As usual, I only include books that I’ve finished and read properly (skim reads don’t count). I read fewer than in 2021 but still had a consistent pattern of reading throughout the year, which is what I’m trying to maintain. Although I finally got to le Carré’s The Honourable Schoolboy (which is excellent), I read less fiction than normal this year and unusually the balance is tilted towards non-fiction (around 57% according to my quick count just now, although it feels more than that). There were several non-fiction titles I should have stopped reading (but there were also others – not shown above – that I decided weren’t worth my time after a few chapters). I also read fewer translated works, so I’d like to put more effort into that this year. I’ve got quite a few novels lying around that I was looking forward to reading but then haven’t felt in quite the right head space for.

My top five:

Book covers of my five favourite reads in 2022

  1. The Anatomy of a Moment – Javier Cercas. An extrapolation (combining factual research and imagination, in an iterative process) from a singular moment in Spain’s history. During the attempted coup d’etat in February 1981, only three members of Congress did not dive for cover when the golpistas opened fire: outgoing Prime Minister, Adolfo Suárez; his deputy, General Gutiérrez Mellado; and Santiago Carrillo, leader of the newly-legalised Communist party. Cercas considers what brought them to their behaviour in that moment and what that moment subsequently signified for them (and the country) in the aftermath. Una obra maestra.
  2. The Honourable Schoolboy – John le Carré. The heft of this book had put me off reading it for quite some time despite it being comparable in size to Tinker, Tailor.. but it is an enthralling read of derring-do, subterfuge, and betrayal. I understand why it hasn’t been adapted as a film, but in this day and age surely someone could make a TV series out of it. I’ll be picking up the next of the Smiley books, Smiley’s People, at some point in 2023.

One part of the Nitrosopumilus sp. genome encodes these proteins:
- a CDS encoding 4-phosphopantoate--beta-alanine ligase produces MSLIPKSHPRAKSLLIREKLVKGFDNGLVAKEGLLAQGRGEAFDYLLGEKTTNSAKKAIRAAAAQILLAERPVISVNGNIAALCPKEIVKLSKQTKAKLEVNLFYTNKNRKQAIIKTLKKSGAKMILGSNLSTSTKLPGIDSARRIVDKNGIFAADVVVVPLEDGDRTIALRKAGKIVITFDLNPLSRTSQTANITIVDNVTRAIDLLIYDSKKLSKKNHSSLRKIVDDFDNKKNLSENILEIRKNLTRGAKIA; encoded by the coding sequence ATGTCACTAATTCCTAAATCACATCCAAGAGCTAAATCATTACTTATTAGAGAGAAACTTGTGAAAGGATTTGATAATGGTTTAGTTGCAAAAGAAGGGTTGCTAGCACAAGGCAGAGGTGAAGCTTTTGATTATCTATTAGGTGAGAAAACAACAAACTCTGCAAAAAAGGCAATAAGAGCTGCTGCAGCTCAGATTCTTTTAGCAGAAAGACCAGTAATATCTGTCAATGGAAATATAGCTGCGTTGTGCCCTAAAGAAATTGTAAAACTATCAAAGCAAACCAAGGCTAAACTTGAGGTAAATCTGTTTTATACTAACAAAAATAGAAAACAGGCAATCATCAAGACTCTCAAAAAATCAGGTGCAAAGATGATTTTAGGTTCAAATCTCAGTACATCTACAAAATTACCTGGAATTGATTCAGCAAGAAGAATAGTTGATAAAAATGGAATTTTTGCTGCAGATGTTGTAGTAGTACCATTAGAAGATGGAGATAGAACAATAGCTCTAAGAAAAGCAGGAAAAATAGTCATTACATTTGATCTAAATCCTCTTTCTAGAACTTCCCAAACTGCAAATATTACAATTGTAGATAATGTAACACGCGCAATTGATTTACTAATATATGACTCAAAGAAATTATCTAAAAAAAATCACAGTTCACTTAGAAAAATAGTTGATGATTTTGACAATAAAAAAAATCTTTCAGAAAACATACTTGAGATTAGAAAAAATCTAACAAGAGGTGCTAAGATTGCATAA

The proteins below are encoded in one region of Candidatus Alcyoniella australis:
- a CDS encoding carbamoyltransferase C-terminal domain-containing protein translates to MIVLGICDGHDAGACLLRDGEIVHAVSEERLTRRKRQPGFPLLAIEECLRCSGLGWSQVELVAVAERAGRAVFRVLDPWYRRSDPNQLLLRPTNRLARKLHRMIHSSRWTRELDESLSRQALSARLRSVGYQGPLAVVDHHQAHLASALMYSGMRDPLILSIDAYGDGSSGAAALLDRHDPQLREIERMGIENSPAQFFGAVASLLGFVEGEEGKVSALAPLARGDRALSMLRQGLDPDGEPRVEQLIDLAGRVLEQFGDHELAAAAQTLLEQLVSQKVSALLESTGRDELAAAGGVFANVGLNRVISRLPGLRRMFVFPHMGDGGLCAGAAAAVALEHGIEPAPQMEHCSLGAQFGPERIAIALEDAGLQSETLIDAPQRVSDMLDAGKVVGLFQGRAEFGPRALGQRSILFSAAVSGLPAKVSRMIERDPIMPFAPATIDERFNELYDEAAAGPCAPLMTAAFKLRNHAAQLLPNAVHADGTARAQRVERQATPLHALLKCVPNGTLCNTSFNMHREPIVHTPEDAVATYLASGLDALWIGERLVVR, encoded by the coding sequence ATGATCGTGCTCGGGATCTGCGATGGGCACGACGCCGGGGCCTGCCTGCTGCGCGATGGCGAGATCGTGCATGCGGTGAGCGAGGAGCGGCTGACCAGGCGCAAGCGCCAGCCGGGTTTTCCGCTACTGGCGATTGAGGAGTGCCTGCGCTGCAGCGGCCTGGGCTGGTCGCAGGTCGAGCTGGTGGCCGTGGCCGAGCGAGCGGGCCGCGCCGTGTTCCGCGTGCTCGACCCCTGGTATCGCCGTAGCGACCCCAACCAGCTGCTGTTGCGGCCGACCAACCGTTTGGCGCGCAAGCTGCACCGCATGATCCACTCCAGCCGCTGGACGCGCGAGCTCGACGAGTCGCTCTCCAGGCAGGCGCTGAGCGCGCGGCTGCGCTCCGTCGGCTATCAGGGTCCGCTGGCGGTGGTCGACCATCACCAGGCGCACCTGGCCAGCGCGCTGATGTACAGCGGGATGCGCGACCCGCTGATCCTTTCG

3. The High House – Jessie Greengrass. Speculative fiction set in the very near future (no dates are mentioned but the world is recognisably ours a few steps further down the line) as climate change causes cataclysmic events in parts of the world where perceived safety (that doesn’t happen here, to people like us) has allowed complacency to take root. It continued to reverberate around my head for most of the year.
  4. Shifty’s Boys – Chris Offutt. A sequel to The Killing Hills (which was in my top 10 last year). Offutt manages to convey a landscape (the rural setting is as much a player in what goes on as any of the characters) and an array of characters who seem lived-in and true.
  5. Lanny – Max Porter. A singular voice, an often disturbing read, and a piece of writing that has stayed with me. I’m not sure I’d classify it as ‘enjoyable’ (I had to steel myself to continue) but it’s certainly original. I think of it frequently when certain types of news story appear or when I notice that a landscape has changed when I’ve not been paying attention.

Honourable mentions (A-Z): All the Men I Never Married – Kim Moore, Beginners: The joy and transformative power of lifelong learning – Tom Vanderbilt, Death and the Penguin – Andrey Kurkov, The City – Stav Oleg [cinematic poetry], The Curious Gardener – Anna Pavord, The Stasi Poetry Circle – Phillip Oltermann, The Tiger in the Smoke – Margery Allingham.

2023: Keep reading, put more effort into seeking out translated voices, read more fiction, and stop buying so many books before reading the ones I’ve already got!

As ever, wishing you health and happiness in 2023!